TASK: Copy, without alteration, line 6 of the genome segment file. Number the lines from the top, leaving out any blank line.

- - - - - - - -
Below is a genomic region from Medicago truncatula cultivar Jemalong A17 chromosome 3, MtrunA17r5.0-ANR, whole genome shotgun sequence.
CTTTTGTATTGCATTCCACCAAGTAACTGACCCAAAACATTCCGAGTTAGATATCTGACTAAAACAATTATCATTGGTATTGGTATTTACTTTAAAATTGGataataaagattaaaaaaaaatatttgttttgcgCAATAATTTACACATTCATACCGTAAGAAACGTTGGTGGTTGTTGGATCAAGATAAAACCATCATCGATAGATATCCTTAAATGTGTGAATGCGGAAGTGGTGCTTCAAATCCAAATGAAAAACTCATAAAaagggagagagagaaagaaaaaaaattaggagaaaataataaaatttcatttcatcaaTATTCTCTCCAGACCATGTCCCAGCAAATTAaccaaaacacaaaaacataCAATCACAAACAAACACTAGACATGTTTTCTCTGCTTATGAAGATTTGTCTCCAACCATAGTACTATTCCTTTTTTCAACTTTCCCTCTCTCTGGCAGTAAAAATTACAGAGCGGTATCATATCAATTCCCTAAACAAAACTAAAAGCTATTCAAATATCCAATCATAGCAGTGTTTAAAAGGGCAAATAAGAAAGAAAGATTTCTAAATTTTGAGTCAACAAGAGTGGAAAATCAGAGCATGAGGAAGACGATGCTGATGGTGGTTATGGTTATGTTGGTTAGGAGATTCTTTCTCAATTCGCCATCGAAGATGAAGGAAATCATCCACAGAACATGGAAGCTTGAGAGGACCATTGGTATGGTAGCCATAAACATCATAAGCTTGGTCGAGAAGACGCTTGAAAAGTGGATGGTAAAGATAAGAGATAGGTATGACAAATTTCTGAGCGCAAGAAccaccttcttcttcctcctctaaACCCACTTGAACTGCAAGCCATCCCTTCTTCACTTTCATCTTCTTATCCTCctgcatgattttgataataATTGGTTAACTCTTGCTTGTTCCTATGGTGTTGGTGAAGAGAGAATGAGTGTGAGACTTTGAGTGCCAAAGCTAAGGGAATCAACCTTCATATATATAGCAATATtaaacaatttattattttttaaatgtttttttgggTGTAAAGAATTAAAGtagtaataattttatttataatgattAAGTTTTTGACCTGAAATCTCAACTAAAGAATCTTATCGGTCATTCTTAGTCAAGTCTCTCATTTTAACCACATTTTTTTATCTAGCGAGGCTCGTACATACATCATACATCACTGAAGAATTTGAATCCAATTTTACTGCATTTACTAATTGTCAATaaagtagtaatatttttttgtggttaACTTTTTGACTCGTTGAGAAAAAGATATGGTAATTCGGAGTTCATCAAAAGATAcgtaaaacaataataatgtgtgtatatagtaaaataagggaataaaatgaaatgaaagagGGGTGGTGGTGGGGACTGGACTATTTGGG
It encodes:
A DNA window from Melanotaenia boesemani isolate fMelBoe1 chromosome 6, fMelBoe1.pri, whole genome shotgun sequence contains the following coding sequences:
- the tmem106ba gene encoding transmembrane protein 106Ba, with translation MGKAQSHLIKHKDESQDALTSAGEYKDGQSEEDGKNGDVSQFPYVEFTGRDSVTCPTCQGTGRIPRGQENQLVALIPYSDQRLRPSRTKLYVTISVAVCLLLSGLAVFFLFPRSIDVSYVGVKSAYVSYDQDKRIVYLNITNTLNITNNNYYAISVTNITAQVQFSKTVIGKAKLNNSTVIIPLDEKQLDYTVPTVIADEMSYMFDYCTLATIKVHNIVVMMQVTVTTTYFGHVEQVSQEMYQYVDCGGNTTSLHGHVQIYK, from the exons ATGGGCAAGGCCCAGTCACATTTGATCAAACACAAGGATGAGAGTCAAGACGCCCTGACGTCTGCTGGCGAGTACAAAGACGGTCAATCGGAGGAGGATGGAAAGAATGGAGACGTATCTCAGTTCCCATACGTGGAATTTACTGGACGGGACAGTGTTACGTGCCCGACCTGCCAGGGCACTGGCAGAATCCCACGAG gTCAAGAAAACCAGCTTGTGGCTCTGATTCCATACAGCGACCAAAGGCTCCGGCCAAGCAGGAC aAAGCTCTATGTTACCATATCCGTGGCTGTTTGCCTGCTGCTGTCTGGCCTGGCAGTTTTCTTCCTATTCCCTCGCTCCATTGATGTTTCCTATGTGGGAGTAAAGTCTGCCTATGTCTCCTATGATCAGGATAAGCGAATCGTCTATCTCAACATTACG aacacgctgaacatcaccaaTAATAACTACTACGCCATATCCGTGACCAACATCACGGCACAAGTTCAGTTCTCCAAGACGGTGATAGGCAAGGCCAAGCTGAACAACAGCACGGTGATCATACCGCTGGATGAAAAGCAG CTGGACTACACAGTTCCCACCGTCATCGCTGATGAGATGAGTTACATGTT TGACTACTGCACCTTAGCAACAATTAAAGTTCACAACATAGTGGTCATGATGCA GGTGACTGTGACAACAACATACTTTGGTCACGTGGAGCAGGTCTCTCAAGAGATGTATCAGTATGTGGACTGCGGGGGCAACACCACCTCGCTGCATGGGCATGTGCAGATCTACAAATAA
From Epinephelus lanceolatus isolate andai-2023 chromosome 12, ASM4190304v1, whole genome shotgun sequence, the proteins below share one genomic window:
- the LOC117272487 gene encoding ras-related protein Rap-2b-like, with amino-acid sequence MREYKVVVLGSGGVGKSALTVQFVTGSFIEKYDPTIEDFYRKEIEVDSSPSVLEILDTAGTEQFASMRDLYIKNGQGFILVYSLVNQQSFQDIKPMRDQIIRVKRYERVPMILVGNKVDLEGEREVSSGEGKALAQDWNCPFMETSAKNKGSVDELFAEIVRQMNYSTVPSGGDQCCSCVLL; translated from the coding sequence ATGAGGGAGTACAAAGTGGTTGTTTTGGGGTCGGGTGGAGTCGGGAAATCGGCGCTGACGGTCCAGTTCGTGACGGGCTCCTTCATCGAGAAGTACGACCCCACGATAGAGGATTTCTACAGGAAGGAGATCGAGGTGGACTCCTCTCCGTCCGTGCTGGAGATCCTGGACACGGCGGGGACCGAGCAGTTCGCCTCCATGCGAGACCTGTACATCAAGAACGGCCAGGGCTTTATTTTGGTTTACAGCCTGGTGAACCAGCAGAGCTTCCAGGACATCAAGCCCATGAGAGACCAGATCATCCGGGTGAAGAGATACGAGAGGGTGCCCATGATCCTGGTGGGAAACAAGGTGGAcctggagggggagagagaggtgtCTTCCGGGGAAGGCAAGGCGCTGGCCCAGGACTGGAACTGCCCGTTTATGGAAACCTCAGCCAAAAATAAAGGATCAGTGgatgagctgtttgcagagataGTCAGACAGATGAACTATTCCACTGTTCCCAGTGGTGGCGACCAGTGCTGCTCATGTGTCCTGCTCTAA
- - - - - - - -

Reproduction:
From Epinephelus lanceolatus isolate andai-2023 chromosome 12, ASM4190304v1, whole genome shotgun sequence, the proteins below share one genomic window: